What Could Have Been: Enterprise Season 5
With all this talk of cancellation, I thought it might be interesting to go back to some of those shows that were struck down in their prime, to see just what we all missed out on. One of the most well-documented cases is that of Star Trek: Enterprise season 5, which the former producers have been quite open about discussing. While some people hold out hope that Enterprise might be revived on Netflix, the reality is that as long as the movies are going, there’s no chance, and even if it was to somehow return, they’d likely have to come up with some new ideas (preferably ones that avoid the problems with prequels). Given this, let’s take a look at the fifth season we might have seen, in some alternate universe where networks in 2005 understood the concept of DVRs.
According to Manny Coto, who was the showrunner for season 4 and the source of most of this, there were two obvious themes that Enterprise Season 5 would have focused on: the Earth-Romulan War, and the foundation of the Federation in response to that, which were both hinted at in the drone story arc running through “Babel One,” “United,” and “The Aenar.” The war is something that fans had been clamoring for all along, as it’s one of the biggest unexplored points in roughly the same timeframe as Enterprise, so naturally hearing that we just missed out was quite the disappointment. It’s generally agreed that season 4 was the best, finally doing the kind of thing that a prequel should be doing: exploring and expanding on bits of backstory that the other shows had laid out, rather than introducing new things like the Xindi attack which leave fans wondering why they’d never heard about these guys before. “These Are The Voyages…” seems to have been a way for them to jump ahead to the founding of the Federation once the news of cancellation was upon them.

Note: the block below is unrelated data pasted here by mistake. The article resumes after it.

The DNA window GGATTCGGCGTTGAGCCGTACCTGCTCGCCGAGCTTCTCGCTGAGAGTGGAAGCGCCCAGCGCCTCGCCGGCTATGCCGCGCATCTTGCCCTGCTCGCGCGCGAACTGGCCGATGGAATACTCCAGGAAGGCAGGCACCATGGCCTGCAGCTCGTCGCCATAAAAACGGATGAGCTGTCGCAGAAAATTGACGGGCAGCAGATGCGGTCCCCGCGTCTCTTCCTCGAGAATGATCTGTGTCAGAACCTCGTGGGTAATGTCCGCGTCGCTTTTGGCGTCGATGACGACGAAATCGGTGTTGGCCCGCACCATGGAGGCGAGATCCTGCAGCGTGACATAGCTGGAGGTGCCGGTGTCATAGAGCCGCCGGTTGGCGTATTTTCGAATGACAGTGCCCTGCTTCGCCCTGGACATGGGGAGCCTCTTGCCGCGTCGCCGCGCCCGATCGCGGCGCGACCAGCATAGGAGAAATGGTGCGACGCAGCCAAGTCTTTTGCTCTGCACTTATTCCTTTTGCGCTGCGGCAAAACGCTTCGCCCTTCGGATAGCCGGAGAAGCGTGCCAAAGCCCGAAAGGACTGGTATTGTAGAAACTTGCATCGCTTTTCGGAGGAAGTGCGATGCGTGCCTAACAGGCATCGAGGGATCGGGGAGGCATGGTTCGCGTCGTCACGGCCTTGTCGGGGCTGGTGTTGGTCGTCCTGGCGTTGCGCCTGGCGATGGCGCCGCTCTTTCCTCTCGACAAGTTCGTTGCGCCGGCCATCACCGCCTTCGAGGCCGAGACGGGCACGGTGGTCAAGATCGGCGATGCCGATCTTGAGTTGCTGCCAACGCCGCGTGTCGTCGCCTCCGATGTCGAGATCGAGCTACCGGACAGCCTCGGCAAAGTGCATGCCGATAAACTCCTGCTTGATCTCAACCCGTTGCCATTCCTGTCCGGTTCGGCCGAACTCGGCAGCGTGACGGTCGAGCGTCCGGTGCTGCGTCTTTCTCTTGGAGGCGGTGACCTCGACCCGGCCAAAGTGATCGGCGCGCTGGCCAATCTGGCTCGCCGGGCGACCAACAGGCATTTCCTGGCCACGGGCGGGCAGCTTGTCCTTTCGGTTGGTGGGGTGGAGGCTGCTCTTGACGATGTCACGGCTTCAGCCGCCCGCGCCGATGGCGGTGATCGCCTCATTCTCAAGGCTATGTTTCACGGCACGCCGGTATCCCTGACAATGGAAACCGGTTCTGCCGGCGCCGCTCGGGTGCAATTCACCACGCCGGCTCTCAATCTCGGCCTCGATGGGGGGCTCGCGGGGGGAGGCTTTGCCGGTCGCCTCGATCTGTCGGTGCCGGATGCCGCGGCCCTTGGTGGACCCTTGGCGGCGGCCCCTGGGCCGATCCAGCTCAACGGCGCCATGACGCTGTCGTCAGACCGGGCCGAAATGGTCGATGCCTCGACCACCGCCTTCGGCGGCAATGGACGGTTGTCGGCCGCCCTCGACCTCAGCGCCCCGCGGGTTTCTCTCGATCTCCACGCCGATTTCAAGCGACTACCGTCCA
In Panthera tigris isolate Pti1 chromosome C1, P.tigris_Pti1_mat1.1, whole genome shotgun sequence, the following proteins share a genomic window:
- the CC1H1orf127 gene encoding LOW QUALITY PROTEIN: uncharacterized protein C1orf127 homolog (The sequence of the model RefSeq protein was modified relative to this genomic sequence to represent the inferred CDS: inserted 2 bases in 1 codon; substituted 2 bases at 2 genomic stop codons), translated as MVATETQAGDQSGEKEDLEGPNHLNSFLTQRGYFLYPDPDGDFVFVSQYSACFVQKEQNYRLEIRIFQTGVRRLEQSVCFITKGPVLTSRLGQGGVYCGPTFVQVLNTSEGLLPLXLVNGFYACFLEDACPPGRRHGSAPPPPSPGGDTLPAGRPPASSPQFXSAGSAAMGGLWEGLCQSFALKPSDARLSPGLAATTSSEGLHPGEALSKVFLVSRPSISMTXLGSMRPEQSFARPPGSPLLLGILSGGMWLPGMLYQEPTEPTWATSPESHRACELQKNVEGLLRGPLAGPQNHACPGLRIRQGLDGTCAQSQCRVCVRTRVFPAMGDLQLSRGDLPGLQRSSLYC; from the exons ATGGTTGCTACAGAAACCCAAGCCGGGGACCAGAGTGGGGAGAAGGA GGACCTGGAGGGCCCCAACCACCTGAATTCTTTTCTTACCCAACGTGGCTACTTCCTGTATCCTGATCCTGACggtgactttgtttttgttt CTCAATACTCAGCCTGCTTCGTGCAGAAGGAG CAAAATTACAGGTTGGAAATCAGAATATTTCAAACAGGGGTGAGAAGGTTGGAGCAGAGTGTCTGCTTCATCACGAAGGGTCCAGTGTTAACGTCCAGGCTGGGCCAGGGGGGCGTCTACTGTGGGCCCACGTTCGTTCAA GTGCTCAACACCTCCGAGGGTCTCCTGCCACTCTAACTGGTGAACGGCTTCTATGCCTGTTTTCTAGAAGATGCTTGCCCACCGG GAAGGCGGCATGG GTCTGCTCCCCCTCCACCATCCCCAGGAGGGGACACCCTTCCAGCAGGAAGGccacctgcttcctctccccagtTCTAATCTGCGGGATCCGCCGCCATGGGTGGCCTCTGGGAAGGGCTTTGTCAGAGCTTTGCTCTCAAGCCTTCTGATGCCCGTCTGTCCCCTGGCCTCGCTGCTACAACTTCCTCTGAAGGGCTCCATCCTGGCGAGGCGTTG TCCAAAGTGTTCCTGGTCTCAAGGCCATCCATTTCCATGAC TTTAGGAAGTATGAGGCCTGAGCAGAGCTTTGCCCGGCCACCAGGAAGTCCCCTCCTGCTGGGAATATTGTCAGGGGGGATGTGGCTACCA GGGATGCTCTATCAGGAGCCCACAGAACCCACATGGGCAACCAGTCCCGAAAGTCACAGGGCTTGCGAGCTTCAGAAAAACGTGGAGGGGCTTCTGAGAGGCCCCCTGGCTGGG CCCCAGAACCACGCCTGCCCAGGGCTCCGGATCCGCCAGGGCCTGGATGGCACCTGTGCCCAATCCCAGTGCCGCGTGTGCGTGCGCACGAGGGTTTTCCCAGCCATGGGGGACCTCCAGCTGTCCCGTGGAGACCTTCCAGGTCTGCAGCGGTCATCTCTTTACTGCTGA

Founding of the Federation, and the growing trust between the various species leading up to that, would have had some other interesting consequences, such as potentially bringing Jeffrey Combs’ Shran aboard in some kind of advisory capacity. Destroying Shran’s ship in the aforementioned three-parter was likely part of the lead up to his joining the crew by freeing the character of his own responsibilities. Combs was a long time Trek actor and Shran was a popular and fascinating character, so this would have been welcome news all around. I think Shran’s addition could have been for Enterprise what Seven of Nine was for Voyager: a new, interesting element overflowing with possibilities, as well as a window into one of the Federation’s founding species that we otherwise knew little about. Combs recently did an AMA on reddit where he discussed his take on the possibility.